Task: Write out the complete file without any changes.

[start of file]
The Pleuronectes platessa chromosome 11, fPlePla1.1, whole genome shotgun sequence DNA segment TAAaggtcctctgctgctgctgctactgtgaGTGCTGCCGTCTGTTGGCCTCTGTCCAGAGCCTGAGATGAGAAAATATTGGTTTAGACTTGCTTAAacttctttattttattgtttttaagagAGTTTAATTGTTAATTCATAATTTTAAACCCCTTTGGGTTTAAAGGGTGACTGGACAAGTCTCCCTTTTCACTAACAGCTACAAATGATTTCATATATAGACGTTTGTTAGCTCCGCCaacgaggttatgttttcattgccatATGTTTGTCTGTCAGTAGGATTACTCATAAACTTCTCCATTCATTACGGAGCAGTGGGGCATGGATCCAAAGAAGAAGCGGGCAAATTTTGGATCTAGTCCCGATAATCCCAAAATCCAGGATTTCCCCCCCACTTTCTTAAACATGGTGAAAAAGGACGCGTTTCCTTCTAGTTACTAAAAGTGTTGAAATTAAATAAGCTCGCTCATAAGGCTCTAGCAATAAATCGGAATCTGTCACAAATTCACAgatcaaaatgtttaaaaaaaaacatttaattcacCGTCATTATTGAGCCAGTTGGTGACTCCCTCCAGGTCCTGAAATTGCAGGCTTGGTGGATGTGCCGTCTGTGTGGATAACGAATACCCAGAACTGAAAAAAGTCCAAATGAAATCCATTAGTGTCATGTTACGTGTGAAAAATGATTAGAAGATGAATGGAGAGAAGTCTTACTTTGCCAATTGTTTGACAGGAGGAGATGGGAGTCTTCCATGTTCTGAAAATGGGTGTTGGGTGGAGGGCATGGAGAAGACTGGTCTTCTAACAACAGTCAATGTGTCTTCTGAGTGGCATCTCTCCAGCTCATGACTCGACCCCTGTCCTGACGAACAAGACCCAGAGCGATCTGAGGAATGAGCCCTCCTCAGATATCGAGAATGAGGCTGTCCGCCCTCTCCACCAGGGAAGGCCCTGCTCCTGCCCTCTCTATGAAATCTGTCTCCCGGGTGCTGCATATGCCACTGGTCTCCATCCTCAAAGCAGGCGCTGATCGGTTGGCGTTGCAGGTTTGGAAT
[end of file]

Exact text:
The Pleuronectes platessa chromosome 11, fPlePla1.1, whole genome shotgun sequence DNA segment TAAaggtcctctgctgctgctgctactgtgaGTGCTGCCGTCTGTTGGCCTCTGTCCAGAGCCTGAGATGAGAAAATATTGGTTTAGACTTGCTTAAacttctttattttattgtttttaagagAGTTTAATTGTTAATTCATAATTTTAAACCCCTTTGGGTTTAAAGGGTGACTGGACAAGTCTCCCTTTTCACTAACAGCTACAAATGATTTCATATATAGACGTTTGTTAGCTCCGCCaacgaggttatgttttcattgccatATGTTTGTCTGTCAGTAGGATTACTCATAAACTTCTCCATTCATTACGGAGCAGTGGGGCATGGATCCAAAGAAGAAGCGGGCAAATTTTGGATCTAGTCCCGATAATCCCAAAATCCAGGATTTCCCCCCCACTTTCTTAAACATGGTGAAAAAGGACGCGTTTCCTTCTAGTTACTAAAAGTGTTGAAATTAAATAAGCTCGCTCATAAGGCTCTAGCAATAAATCGGAATCTGTCACAAATTCACAgatcaaaatgtttaaaaaaaaacatttaattcacCGTCATTATTGAGCCAGTTGGTGACTCCCTCCAGGTCCTGAAATTGCAGGCTTGGTGGATGTGCCGTCTGTGTGGATAACGAATACCCAGAACTGAAAAAAGTCCAAATGAAATCCATTAGTGTCATGTTACGTGTGAAAAATGATTAGAAGATGAATGGAGAGAAGTCTTACTTTGCCAATTGTTTGACAGGAGGAGATGGGAGTCTTCCATGTTCTGAAAATGGGTGTTGGGTGGAGGGCATGGAGAAGACTGGTCTTCTAACAACAGTCAATGTGTCTTCTGAGTGGCATCTCTCCAGCTCATGACTCGACCCCTGTCCTGACGAACAAGACCCAGAGCGATCTGAGGAATGAGCCCTCCTCAGATATCGAGAATGAGGCTGTCCGCCCTCTCCACCAGGGAAGGCCCTGCTCCTGCCCTCTCTATGAAATCTGTCTCCCGGGTGCTGCATATGCCACTGGTCTCCATCCTCAAAGCAGGCGCTGATCGGTTGGCGTTGCAGGTTTGGAAT